Unlike Austin Powers’ lost mojo, the NCUA Board is unlikely to find the accounting black magic needed to make everything all right. Generally Accepted Accounting Principles (GAAP) and the Financial Accounting Standards Board (FASB) www.fasb.org requirements are very unforgiving. In other words, the NCUA Board is likely stuck with the losses one way or another and NCUSIF or TCCUSF premium assessments would represent the only remaining plan to deal with the legacy assets since selling them off into the market just locks in actual losses. Let’s re-state that – retail credit unions are ultimately stuck with the cost, whatever it turns out to be.

The NCUA Board is racing against time in terms of the “unusually uncertain” economy, too. The market for mortgage-backed securities has not gotten better and is not expected to do so for many years due to the slogging economy and the deeply troubled U.S. housing market. Projected legacy asset losses are rapidly turning into actual credit losses. The NCUA Board’s original corporate stabilization actions were largely designed to buy time to find a lesser cost and more orderly fix in order to avoid a “catastrophic loss scenario” and “the demise of the credit union system” (NCUA’s own words from its last video presentation posted on its website).

As the economy continues to drag and even appear to worsen, the agency might now believe that waiting will not help the situation – thus the shift in thinking to take more immediate action to conserve some or all of the remaining corporate credit unions. Speculation about whether the NCUA Board plans to seize just the “bad” assets or all the assets provides for interesting permutations on the “Black Friday” scenario. Many corporate credit unions still rely heavily on the income streams from the performing legacy assets and would likely miss them if removed.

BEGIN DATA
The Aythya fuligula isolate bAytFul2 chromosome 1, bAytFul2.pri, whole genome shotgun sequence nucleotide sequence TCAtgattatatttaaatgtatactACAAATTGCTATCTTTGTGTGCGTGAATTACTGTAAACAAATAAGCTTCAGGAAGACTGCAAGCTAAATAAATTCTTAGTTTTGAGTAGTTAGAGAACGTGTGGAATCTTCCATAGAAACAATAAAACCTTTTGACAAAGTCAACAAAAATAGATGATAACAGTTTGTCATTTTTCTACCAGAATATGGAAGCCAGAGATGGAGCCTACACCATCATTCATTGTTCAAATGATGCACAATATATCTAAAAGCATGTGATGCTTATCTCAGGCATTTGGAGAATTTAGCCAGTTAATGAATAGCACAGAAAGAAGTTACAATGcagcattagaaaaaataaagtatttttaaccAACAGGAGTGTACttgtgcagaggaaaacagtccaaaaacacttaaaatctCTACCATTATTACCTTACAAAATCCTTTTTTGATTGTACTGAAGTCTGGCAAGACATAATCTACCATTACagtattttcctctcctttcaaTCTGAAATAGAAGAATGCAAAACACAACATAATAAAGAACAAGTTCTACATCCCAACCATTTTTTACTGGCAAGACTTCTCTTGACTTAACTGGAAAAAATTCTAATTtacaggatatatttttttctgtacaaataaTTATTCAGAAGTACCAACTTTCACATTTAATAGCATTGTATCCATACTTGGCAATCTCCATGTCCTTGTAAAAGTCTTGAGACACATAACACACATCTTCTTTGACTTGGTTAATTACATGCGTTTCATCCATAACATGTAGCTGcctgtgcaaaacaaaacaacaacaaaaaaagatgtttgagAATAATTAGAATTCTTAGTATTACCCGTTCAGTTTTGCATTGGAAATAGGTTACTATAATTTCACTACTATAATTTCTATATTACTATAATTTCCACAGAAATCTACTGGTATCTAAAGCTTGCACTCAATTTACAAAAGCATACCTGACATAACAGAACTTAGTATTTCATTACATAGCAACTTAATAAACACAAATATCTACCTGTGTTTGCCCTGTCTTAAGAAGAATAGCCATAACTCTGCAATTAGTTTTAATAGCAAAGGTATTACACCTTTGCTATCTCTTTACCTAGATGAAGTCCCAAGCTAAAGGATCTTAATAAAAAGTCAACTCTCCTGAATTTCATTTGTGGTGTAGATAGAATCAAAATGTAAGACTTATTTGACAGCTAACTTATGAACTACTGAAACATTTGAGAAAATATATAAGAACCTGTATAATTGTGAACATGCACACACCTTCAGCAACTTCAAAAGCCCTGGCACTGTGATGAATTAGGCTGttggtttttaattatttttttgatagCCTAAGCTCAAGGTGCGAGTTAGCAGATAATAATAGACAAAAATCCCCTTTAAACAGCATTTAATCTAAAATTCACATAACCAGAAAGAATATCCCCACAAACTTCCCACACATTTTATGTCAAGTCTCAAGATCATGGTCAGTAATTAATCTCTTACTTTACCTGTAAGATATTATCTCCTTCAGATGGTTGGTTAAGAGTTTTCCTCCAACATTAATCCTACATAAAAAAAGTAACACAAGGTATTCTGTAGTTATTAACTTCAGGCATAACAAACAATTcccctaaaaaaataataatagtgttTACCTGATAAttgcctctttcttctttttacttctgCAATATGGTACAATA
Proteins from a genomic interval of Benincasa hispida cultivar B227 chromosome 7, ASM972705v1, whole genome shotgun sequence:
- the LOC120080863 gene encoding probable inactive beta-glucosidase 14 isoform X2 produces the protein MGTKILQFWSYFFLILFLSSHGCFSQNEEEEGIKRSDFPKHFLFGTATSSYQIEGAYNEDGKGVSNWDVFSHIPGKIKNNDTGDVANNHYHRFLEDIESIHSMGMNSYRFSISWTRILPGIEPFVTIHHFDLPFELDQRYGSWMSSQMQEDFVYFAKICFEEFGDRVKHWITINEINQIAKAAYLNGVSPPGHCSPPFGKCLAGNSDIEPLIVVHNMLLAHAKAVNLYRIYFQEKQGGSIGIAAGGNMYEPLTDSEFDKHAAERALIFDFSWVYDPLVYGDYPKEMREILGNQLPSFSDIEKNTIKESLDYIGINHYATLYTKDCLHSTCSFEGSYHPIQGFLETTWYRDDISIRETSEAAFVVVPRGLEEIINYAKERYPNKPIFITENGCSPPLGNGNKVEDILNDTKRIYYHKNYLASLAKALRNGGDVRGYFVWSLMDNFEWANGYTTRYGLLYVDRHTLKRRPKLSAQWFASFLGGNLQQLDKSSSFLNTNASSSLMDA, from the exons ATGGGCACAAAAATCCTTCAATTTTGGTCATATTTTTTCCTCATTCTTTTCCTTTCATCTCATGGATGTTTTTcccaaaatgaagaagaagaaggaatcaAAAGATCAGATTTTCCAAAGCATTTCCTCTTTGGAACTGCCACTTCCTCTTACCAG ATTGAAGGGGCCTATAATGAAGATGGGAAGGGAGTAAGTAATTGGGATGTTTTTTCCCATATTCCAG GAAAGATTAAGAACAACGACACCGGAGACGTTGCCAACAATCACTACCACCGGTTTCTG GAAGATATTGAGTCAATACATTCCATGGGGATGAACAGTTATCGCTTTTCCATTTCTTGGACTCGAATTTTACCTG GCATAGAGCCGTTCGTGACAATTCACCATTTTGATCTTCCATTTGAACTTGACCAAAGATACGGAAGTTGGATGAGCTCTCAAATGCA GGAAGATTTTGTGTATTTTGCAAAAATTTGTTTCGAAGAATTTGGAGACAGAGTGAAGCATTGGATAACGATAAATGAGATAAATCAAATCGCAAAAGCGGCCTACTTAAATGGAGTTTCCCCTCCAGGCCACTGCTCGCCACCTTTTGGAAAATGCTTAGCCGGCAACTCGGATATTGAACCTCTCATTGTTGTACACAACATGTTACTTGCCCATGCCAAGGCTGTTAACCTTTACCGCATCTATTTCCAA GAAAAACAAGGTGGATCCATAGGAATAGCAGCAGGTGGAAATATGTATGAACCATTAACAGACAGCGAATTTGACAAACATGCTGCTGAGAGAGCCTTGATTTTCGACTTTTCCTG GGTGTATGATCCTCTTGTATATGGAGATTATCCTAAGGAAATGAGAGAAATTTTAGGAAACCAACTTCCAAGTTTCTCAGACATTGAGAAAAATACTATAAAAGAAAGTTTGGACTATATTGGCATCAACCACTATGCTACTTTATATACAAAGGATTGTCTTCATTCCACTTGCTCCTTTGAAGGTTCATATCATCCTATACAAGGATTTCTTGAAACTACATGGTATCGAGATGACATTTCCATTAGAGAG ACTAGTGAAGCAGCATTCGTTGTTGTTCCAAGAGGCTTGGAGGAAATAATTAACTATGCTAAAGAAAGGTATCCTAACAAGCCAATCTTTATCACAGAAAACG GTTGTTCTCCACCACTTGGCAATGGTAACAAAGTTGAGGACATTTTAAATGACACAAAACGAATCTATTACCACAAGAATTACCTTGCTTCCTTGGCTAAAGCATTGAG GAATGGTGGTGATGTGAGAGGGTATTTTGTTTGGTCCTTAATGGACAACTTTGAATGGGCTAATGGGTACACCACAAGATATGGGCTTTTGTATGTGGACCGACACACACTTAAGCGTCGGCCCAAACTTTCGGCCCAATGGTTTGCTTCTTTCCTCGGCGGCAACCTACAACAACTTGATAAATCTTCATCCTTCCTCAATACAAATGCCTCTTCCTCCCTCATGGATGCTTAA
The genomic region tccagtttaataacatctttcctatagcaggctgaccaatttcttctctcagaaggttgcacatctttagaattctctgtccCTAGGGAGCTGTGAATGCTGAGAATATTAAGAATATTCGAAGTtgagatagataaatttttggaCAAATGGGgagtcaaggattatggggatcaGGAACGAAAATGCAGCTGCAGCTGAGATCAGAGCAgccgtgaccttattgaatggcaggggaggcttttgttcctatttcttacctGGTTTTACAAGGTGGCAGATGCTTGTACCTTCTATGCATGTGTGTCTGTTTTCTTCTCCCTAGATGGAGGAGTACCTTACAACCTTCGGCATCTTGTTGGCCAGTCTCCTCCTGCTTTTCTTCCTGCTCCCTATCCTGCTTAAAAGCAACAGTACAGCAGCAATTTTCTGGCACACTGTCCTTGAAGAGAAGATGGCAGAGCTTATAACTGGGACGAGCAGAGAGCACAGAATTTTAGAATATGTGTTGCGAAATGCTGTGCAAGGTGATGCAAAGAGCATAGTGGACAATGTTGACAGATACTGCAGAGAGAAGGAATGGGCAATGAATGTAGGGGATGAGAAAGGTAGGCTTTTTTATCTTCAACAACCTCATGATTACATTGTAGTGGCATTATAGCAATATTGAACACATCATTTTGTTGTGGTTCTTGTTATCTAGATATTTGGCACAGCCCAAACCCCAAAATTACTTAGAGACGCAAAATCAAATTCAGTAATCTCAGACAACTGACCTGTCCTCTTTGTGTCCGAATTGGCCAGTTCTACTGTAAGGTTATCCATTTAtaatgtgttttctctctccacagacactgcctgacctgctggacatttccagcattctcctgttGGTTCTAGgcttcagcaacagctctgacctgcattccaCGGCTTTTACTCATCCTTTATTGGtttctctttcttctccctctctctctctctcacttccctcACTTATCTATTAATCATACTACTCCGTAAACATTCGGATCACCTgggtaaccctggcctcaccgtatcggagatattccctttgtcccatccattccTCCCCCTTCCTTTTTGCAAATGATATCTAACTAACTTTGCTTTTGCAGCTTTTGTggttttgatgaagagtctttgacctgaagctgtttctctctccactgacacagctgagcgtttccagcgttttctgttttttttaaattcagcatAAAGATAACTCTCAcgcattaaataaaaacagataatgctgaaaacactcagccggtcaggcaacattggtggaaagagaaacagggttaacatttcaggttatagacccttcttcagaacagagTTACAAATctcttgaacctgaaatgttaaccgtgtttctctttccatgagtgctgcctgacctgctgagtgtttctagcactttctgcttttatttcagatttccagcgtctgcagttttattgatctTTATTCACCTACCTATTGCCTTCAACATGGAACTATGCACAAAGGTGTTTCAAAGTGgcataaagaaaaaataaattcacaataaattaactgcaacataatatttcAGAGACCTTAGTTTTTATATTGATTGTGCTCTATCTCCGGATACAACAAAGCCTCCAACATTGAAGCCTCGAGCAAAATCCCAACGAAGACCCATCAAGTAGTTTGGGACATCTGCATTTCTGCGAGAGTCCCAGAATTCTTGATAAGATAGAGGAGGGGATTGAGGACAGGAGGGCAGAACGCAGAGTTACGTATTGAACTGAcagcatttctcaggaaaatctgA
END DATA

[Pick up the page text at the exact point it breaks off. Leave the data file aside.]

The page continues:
Rather than a catastrophic “Black Friday,” perhaps the speculated NCUA Board intervention would instead produce an environment for the phoenix-like rise from the ashes by the few corporate credit unions with the best chances to survive under the new capital expectations and payment system-focused business model. It would certainly make it easier for retail credit union officials to decide to recapitalize among fewer, healthier corporate credit unions than to try to recapitalize the entire system – especially if they were active members of one of the most troubled corporate credit unions and are still pained by their devastating past contributed capital losses. Plus, although this correspondent has not studied every corporate credit union’s website for detailed clues to its revised business plan under the new restrictions, none have loudly touted any plans yet that are economically and competitively viable moving forward.